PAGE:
Verbal Feedback Stamps Revisited

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Verbal Feedback


Ross Morrison McGill founded @TeacherToolkit in 2010, and today, he is one of the 'most followed educators'on social media in the world. In 2015, he was nominated as one of the '500 Most Influential People in Britain' by The Sunday Times as a result of...
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Who are you marking for?

A decade on, the dialogue around marking continues to be a significant point of discussion among teachers.

Reflecting on previous conversations, I thought it was worth revisiting the concept of ‘Verbal Feedback Stamps‘ and its place in today’s classrooms.

Verbal Feedback Stamps were once a novel response to the demands of demonstrating progress, a byproduct of a former Ofsted framework, which today appears as a relic of a bygone era, but it silll evident in some teaching and learning policies.

The intention of the VF stamp was clear: to visibly evidence any dialogue occurring between the teacher and pupil.

Utter nonsense, I say.

The core of the problem lies not in the tool itself but in the philosophy of any school’s approach to feedback and assessment. Effective requires students to ACT upon the feedback given.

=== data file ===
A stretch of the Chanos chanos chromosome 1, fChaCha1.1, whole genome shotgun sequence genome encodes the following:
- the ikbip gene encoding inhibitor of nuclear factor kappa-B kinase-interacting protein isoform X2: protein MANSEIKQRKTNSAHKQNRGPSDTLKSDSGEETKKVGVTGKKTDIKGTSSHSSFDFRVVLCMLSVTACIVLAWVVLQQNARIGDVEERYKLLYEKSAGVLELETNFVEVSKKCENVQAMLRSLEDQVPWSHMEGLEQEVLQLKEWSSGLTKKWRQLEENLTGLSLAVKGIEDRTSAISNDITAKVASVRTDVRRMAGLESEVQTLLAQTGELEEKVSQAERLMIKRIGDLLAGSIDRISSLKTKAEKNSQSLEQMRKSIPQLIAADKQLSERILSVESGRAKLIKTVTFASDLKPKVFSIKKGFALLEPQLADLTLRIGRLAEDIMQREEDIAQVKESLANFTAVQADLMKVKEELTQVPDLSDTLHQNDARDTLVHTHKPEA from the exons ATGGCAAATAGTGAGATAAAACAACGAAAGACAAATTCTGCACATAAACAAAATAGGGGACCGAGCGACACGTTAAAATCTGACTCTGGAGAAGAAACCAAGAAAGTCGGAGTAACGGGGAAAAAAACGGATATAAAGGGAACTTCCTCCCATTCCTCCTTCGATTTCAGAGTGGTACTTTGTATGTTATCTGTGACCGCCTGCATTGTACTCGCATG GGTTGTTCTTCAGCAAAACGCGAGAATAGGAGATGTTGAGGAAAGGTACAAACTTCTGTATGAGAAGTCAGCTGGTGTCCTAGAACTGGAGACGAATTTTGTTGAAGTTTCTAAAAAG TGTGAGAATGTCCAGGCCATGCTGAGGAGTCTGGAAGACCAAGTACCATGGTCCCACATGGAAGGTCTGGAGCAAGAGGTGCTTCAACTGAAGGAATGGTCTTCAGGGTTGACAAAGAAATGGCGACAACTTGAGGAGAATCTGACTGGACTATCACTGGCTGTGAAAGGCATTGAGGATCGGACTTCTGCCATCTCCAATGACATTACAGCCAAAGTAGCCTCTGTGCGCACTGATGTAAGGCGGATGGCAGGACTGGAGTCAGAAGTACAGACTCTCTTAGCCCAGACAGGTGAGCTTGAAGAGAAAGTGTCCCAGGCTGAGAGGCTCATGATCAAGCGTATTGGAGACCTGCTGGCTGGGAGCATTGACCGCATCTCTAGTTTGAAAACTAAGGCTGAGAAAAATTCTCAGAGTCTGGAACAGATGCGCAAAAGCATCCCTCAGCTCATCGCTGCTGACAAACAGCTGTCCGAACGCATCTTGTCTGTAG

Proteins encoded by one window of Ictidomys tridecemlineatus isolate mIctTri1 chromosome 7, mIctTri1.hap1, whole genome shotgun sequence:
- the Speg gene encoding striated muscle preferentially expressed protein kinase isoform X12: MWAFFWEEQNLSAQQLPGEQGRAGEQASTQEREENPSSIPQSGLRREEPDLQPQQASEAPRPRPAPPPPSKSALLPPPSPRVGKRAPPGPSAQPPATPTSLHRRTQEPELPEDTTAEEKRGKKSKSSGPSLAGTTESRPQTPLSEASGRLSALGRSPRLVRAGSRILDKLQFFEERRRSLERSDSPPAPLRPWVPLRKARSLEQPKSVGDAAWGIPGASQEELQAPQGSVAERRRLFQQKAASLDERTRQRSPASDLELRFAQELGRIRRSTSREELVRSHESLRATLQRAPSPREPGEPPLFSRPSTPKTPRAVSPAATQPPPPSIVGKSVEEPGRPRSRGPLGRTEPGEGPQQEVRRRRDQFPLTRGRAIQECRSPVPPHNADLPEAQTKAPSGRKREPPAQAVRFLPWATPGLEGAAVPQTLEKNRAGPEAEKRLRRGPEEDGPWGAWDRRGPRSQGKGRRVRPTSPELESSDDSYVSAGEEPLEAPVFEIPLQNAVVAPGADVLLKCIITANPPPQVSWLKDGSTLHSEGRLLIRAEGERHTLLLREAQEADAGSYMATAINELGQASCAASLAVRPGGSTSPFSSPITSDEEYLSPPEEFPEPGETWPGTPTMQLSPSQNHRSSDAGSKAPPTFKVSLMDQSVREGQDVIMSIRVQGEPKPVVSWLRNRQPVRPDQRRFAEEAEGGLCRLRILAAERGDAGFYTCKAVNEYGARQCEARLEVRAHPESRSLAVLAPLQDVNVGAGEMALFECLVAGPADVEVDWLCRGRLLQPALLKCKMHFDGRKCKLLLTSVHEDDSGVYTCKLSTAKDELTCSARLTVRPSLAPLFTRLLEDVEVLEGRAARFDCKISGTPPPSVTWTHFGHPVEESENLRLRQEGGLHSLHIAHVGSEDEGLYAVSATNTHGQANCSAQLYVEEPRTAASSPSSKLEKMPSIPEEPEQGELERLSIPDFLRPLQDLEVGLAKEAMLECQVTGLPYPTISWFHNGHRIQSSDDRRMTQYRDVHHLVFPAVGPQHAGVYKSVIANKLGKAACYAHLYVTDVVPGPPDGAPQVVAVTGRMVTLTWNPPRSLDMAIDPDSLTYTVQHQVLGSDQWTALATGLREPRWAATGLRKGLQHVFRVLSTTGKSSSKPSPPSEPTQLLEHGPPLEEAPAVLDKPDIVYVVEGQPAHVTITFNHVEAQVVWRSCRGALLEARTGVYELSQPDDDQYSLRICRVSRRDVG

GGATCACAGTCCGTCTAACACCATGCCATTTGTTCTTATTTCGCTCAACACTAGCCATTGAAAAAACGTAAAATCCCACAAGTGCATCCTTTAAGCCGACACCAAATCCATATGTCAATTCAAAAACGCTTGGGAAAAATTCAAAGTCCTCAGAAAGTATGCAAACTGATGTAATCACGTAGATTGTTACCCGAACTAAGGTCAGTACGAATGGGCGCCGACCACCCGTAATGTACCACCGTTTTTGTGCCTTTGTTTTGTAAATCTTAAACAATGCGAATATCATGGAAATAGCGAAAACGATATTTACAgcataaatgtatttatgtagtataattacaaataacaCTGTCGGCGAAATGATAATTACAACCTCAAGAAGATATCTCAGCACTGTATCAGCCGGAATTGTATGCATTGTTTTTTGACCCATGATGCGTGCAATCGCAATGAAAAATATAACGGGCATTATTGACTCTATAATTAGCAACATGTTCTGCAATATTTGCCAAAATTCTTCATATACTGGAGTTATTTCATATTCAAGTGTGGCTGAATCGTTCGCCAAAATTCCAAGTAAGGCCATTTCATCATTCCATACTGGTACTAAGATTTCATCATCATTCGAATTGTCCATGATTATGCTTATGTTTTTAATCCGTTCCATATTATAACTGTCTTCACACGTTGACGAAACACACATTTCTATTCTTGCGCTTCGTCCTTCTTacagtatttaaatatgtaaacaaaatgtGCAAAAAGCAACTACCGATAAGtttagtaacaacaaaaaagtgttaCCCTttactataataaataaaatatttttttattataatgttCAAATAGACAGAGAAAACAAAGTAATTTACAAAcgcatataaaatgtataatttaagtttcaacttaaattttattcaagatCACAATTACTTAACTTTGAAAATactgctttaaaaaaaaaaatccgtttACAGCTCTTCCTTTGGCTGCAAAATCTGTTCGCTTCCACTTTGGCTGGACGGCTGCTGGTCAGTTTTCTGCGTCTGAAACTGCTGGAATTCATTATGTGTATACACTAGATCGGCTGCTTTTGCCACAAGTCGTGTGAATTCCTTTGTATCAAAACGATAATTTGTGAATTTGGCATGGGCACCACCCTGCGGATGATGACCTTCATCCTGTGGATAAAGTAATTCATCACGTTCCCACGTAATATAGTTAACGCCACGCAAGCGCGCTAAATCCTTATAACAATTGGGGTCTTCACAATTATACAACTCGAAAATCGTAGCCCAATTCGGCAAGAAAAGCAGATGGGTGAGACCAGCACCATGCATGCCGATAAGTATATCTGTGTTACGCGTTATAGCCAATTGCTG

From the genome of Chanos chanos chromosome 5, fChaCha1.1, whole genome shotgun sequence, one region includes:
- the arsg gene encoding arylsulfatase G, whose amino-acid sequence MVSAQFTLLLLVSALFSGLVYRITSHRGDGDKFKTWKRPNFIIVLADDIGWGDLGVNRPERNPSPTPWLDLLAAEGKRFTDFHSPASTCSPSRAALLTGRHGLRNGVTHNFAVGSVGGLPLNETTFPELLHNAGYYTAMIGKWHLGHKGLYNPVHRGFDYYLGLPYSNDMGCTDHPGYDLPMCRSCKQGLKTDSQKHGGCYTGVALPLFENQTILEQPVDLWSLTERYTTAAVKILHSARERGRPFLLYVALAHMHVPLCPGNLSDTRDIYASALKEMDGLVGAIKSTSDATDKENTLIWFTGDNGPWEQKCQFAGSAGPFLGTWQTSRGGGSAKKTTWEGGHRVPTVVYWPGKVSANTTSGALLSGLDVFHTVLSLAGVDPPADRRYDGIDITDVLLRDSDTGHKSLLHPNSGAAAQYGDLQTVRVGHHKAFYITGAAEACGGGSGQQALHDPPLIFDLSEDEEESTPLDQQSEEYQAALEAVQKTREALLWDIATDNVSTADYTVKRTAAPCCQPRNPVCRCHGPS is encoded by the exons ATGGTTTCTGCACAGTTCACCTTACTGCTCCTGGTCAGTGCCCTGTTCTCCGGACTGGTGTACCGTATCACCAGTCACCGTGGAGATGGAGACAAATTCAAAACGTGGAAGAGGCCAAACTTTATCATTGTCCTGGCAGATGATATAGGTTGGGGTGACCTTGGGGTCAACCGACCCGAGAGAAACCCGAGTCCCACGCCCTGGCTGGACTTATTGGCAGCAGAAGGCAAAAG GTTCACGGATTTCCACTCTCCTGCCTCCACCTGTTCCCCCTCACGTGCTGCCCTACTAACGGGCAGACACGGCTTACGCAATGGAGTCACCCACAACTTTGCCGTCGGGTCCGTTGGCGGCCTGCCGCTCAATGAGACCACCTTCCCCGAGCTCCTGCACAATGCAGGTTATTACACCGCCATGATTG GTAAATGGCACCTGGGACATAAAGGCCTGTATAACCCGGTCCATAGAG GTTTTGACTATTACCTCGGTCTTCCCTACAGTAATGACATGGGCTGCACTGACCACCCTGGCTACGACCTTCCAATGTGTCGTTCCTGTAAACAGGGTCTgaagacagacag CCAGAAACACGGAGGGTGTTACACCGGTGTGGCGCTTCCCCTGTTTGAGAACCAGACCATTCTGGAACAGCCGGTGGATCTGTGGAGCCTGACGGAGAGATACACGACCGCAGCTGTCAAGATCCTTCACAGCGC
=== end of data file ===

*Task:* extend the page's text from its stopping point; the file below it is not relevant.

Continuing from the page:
A teacher may speak to their students and provide them with something concise, meaningful and practical; something students can use immediately.

Or, they can stamp their book!

The stamp, viewed in a student’s book the next day, the next week or during an Ofsted inspection in six months’ time, offers NO future value to the student.

It’s an excellent evidence trail for somebody who was not in the classroom. Therefore, this key question emerges:

Do verbal feedback stamps contribute or detract students from taking any action?

In one of the resources I share in teacher training sessions, when the room is evaluating teacher workload versus pedagogical strategies, this template offers useful guidelines for teachers and school leaders.

What teachers in all schools should be trying to achieve are strategies that offer, high impact for low effort.

(See bottom right, green zone).


Effort Vs Input Matrix

The dialogue around marking is far from settled despite a decade of marking and feedback evolution; it remains the number one bugbear for teachers.

Any debate about the use of Verbal Feedback Stamps or any other classroom intervention should always start and end with this question: What value does this approach have for the student?

As teachers, it is essential that we always scrutinise our practices critically. The time spent on marking, the nature of the feedback provided, and the subsequent actions taken by students …

C’mon, show me the research.

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